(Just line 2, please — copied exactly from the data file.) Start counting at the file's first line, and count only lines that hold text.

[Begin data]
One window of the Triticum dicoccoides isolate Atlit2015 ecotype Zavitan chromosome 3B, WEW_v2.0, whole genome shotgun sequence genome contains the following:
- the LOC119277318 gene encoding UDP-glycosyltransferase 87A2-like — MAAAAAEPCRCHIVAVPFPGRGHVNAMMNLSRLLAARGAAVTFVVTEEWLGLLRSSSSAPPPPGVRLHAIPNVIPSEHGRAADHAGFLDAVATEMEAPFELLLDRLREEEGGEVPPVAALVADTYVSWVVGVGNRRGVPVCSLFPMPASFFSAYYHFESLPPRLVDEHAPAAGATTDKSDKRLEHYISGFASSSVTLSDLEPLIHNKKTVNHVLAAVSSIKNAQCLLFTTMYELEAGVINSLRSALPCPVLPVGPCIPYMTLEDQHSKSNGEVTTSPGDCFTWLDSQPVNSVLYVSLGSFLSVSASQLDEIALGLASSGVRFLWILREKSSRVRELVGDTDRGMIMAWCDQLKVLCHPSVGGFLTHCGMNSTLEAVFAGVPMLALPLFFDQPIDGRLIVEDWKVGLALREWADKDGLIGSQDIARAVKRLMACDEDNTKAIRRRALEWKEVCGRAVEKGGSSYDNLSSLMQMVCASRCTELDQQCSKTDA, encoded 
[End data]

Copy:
- the LOC119277318 gene encoding UDP-glycosyltransferase 87A2-like — MAAAAAEPCRCHIVAVPFPGRGHVNAMMNLSRLLAARGAAVTFVVTEEWLGLLRSSSSAPPPPGVRLHAIPNVIPSEHGRAADHAGFLDAVATEMEAPFELLLDRLREEEGGEVPPVAALVADTYVSWVVGVGNRRGVPVCSLFPMPASFFSAYYHFESLPPRLVDEHAPAAGATTDKSDKRLEHYISGFASSSVTLSDLEPLIHNKKTVNHVLAAVSSIKNAQCLLFTTMYELEAGVINSLRSALPCPVLPVGPCIPYMTLEDQHSKSNGEVTTSPGDCFTWLDSQPVNSVLYVSLGSFLSVSASQLDEIALGLASSGVRFLWILREKSSRVRELVGDTDRGMIMAWCDQLKVLCHPSVGGFLTHCGMNSTLEAVFAGVPMLALPLFFDQPIDGRLIVEDWKVGLALREWADKDGLIGSQDIARAVKRLMACDEDNTKAIRRRALEWKEVCGRAVEKGGSSYDNLSSLMQMVCASRCTELDQQCSKTDA, encoded 